A bit of a misnomer, this, as I left out the raisins! This is one of Dan Lepard's recent recipes, originally published in Sainsbury's Magazine, which has received much acclaim from bloggers such as Choclette and Joanna at Zeb Bakes. As with many of Dan's recipes, it's an unusual method, starting with making a sort of porridge by cooking oats and cocoa in stout. However it's a simple 'mix in the pan' recipe which isn't difficult to follow. The cake tin size isn't mentioned in the online recipe, but the original recipe states a 20cm (8") square tin.
I left out the dried fruit because the Chief Tester (and biggest eater!) doesn't really like it in cakes, and added my own stout-flavoured frosting, as the one in the recipe looked far too sweet and over-generous for our tastes. I didn't have Guinness available, so used Murphy's Irish Stout, which I keep in stock for winter casseroles. For the frosting, I melted 175g plain chocolate with 30g butter in a small saucepan, then removed the pan from the heat and stirred in 2 tablespoons of golden syrup and 3 tablespoons of stout. I cooled this until it just held it's shape, then spread it over the cold cake.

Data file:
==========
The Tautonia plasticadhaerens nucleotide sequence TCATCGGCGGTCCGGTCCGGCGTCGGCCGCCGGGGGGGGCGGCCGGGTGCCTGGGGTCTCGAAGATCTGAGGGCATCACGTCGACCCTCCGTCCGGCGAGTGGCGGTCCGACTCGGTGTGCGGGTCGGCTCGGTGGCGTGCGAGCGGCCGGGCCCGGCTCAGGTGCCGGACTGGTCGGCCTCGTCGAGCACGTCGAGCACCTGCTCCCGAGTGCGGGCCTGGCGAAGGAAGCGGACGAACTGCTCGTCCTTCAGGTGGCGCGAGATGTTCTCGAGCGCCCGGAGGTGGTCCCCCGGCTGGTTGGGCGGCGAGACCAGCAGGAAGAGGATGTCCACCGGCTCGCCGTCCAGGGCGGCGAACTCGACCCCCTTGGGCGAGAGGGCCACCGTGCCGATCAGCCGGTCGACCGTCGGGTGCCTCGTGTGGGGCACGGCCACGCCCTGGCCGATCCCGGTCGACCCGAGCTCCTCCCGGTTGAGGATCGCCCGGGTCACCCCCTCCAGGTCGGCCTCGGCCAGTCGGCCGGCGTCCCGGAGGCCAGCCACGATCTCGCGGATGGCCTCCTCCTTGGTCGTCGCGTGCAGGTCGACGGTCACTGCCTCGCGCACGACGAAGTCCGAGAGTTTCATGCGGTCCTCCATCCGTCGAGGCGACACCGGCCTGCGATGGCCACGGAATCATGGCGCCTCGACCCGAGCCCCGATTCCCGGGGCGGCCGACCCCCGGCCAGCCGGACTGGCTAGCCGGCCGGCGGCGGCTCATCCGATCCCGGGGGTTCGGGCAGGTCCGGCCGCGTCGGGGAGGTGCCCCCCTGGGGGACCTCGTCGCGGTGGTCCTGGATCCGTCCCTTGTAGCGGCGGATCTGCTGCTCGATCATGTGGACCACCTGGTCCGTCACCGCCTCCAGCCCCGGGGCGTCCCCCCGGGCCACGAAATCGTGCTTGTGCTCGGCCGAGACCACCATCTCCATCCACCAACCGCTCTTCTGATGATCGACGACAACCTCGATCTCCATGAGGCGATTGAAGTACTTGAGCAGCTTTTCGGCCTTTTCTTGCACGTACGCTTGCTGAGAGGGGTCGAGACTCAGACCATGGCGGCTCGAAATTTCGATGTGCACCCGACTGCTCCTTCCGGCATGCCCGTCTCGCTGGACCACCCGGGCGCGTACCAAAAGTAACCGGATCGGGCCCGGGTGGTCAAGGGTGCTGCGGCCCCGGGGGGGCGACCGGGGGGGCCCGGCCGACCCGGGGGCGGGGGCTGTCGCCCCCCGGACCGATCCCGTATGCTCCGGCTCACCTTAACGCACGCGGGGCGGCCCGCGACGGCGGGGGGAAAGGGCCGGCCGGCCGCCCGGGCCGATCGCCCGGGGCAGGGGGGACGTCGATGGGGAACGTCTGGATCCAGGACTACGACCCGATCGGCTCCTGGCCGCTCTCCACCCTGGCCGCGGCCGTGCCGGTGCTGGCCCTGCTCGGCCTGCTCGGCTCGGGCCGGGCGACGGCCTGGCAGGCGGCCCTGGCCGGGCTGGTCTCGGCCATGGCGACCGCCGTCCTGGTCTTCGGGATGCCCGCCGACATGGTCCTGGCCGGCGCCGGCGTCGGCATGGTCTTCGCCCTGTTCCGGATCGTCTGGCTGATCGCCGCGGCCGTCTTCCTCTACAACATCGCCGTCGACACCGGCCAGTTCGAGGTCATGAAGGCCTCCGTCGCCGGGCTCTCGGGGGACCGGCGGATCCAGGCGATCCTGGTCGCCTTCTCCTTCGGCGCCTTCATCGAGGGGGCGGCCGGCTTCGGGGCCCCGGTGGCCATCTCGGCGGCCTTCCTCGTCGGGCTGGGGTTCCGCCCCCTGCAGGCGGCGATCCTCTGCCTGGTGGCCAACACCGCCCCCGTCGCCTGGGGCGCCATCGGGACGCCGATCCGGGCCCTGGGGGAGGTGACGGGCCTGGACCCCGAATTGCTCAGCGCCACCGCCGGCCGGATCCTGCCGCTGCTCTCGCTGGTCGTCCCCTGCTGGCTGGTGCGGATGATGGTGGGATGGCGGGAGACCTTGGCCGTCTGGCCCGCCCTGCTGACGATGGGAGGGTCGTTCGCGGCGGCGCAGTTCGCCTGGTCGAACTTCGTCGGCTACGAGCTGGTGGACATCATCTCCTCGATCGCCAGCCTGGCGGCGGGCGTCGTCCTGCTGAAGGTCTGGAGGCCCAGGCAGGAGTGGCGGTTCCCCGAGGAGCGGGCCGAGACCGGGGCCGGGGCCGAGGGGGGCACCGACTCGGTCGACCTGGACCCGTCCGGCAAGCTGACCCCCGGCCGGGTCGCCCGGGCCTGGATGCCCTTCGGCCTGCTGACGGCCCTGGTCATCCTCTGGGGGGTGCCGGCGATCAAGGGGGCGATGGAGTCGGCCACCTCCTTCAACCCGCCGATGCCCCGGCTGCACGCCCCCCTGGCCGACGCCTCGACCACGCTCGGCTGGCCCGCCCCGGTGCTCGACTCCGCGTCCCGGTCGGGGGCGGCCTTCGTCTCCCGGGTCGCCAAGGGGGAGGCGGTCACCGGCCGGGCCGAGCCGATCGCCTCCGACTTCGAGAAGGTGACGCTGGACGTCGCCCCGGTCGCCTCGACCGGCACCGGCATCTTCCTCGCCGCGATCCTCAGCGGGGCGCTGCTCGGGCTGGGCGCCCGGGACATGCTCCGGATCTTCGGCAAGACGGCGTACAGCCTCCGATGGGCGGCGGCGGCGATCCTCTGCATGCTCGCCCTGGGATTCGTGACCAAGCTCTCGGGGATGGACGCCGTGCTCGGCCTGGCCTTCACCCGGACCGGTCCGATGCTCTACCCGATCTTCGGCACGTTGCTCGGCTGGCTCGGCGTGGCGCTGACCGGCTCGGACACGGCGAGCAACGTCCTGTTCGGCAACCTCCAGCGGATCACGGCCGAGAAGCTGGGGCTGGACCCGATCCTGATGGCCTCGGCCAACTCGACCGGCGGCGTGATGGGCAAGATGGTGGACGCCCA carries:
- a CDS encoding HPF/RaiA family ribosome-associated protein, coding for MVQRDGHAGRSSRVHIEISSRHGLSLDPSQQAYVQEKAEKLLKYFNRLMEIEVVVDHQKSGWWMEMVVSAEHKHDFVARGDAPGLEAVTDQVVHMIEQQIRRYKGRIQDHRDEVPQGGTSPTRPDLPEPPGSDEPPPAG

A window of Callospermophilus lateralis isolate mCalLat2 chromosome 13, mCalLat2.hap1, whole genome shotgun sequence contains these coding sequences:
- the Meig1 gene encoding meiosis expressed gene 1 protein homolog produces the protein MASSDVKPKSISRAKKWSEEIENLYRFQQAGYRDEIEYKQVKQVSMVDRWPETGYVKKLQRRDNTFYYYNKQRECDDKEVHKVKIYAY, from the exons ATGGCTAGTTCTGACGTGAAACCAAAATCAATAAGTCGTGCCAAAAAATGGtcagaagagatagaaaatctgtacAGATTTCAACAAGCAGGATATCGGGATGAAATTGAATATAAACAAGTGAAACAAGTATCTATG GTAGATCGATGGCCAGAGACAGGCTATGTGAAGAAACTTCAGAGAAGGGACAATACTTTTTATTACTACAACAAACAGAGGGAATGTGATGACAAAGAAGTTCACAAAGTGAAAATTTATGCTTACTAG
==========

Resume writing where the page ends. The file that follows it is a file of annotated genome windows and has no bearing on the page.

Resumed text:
The recipe produces a dense, moist, and (dare I say it?) chewy cake, which might not be to everyone's taste. It doesn't taste very sweet, as the sugar is counterbalanced by the flavour of the stout, so the very sweet looking frosting from the recipe may not have been as OTT as it first seemed on reading the recipe - in retrospect, a few moist, sweet, plump raisins or cherries dotted around might be an improvement too (although not from CT's point of view!). That reads as if I didn't like the cake, which isn't the case. I enjoyed it a lot and would like to try it again with the dried fruit added; I'm just trying to be objective about it. As it is such a robust cake, it would probably travel well (without the frosting), so would make a good addition to a picnic.